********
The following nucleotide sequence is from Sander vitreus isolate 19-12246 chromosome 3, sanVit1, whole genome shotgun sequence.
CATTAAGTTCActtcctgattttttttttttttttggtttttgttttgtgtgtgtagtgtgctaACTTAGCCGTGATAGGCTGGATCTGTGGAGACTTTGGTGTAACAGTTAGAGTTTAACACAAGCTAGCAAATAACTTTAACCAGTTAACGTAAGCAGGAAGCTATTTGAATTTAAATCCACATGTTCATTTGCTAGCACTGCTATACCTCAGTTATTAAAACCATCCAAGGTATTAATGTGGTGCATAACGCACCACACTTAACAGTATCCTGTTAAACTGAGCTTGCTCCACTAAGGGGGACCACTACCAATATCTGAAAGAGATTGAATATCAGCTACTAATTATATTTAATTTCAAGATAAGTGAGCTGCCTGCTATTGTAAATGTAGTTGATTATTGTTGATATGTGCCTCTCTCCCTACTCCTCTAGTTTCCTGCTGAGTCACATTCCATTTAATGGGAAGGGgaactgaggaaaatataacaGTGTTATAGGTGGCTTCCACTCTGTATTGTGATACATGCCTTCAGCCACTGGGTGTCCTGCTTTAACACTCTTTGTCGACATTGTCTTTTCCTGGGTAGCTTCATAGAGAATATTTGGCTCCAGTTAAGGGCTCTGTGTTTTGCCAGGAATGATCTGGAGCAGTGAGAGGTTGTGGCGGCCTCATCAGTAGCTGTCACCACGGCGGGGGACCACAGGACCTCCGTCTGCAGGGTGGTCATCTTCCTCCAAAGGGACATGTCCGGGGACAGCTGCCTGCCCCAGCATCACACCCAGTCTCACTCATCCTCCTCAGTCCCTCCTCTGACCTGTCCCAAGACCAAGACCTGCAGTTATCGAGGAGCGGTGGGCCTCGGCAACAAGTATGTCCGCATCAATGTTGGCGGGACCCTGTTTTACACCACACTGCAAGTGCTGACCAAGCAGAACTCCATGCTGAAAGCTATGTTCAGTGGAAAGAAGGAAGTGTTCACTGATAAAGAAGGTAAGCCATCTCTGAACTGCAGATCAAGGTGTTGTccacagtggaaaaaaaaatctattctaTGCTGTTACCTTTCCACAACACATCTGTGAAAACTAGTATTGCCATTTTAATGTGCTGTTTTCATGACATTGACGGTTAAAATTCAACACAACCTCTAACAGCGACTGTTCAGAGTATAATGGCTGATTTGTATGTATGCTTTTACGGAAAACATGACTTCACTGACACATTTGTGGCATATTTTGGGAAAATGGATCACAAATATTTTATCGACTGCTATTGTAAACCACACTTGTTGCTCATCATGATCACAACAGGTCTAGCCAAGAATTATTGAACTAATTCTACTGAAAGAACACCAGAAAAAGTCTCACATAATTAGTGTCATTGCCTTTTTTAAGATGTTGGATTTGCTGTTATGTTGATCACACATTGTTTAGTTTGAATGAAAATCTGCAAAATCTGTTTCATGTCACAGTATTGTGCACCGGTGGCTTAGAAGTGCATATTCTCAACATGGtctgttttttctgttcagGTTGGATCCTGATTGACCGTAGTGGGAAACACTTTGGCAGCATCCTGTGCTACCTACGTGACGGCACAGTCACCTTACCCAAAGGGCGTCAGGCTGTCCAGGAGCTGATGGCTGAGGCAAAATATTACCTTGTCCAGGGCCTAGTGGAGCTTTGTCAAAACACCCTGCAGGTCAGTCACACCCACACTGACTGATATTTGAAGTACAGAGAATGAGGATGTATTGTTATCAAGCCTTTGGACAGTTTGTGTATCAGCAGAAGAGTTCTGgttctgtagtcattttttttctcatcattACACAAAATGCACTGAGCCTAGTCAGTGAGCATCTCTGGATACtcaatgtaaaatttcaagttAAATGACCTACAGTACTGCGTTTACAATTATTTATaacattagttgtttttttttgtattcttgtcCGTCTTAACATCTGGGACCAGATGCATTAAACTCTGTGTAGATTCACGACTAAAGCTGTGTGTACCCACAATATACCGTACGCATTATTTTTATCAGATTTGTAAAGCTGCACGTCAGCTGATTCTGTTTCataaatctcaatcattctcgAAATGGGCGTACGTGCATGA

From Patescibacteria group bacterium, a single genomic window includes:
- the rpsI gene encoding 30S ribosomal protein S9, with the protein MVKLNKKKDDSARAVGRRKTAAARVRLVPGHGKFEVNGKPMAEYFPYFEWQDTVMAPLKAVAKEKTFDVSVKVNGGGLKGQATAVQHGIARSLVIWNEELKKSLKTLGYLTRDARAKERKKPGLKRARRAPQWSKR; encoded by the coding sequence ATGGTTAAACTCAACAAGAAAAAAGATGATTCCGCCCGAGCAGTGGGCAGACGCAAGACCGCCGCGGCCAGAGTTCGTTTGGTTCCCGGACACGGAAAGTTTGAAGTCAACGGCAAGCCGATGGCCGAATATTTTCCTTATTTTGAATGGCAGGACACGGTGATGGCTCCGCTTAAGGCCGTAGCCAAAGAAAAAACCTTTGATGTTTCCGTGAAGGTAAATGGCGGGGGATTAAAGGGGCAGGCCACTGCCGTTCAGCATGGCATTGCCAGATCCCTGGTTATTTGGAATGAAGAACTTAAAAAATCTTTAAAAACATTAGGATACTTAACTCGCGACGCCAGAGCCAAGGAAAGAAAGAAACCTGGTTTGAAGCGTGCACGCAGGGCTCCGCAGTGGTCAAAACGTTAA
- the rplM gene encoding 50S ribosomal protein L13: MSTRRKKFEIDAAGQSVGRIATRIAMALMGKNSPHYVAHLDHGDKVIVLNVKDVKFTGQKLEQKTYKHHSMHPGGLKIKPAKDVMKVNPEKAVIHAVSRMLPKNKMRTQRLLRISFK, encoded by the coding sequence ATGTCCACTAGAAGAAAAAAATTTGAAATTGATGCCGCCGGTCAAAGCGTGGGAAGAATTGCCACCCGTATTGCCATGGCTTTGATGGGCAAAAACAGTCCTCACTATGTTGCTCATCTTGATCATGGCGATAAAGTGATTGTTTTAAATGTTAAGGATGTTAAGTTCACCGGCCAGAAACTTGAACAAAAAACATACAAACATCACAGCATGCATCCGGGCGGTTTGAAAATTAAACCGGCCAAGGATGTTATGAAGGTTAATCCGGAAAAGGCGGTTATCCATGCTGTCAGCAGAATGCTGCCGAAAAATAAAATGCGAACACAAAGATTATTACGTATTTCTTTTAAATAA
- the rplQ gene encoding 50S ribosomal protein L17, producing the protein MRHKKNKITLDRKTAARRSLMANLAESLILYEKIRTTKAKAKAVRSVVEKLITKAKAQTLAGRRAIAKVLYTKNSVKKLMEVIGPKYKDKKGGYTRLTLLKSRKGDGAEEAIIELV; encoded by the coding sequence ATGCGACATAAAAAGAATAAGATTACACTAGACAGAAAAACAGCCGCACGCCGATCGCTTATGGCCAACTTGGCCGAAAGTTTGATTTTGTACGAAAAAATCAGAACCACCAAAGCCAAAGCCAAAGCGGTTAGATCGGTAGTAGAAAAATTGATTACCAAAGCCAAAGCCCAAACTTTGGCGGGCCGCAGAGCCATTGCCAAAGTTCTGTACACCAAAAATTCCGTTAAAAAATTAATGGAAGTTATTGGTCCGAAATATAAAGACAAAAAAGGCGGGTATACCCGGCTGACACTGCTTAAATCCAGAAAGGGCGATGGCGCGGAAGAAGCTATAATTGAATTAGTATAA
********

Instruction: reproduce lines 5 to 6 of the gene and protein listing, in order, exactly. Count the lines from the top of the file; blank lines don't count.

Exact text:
- the rplM gene encoding 50S ribosomal protein L13: MSTRRKKFEIDAAGQSVGRIATRIAMALMGKNSPHYVAHLDHGDKVIVLNVKDVKFTGQKLEQKTYKHHSMHPGGLKIKPAKDVMKVNPEKAVIHAVSRMLPKNKMRTQRLLRISFK, encoded by the coding sequence ATGTCCACTAGAAGAAAAAAATTTGAAATTGATGCCGCCGGTCAAAGCGTGGGAAGAATTGCCACCCGTATTGCCATGGCTTTGATGGGCAAAAACAGTCCTCACTATGTTGCTCATCTTGATCATGGCGATAAAGTGATTGTTTTAAATGTTAAGGATGTTAAGTTCACCGGCCAGAAACTTGAACAAAAAACATACAAACATCACAGCATGCATCCGGGCGGTTTGAAAATTAAACCGGCCAAGGATGTTATGAAGGTTAATCCGGAAAAGGCGGTTATCCATGCTGTCAGCAGAATGCTGCCGAAAAATAAAATGCGAACACAAAGATTATTACGTATTTCTTTTAAATAA
- the rplQ gene encoding 50S ribosomal protein L17, producing the protein MRHKKNKITLDRKTAARRSLMANLAESLILYEKIRTTKAKAKAVRSVVEKLITKAKAQTLAGRRAIAKVLYTKNSVKKLMEVIGPKYKDKKGGYTRLTLLKSRKGDGAEEAIIELV; encoded by the coding sequence ATGCGACATAAAAAGAATAAGATTACACTAGACAGAAAAACAGCCGCACGCCGATCGCTTATGGCCAACTTGGCCGAAAGTTTGATTTTGTACGAAAAAATCAGAACCACCAAAGCCAAAGCCAAAGCGGTTAGATCGGTAGTAGAAAAATTGATTACCAAAGCCAAAGCCCAAACTTTGGCGGGCCGCAGAGCCATTGCCAAAGTTCTGTACACCAAAAATTCCGTTAAAAAATTAATGGAAGTTATTGGTCCGAAATATAAAGACAAAAAAGGCGGGTATACCCGGCTGACACTGCTTAAATCCAGAAAGGGCGATGGCGCGGAAGAAGCTATAATTGAATTAGTATAA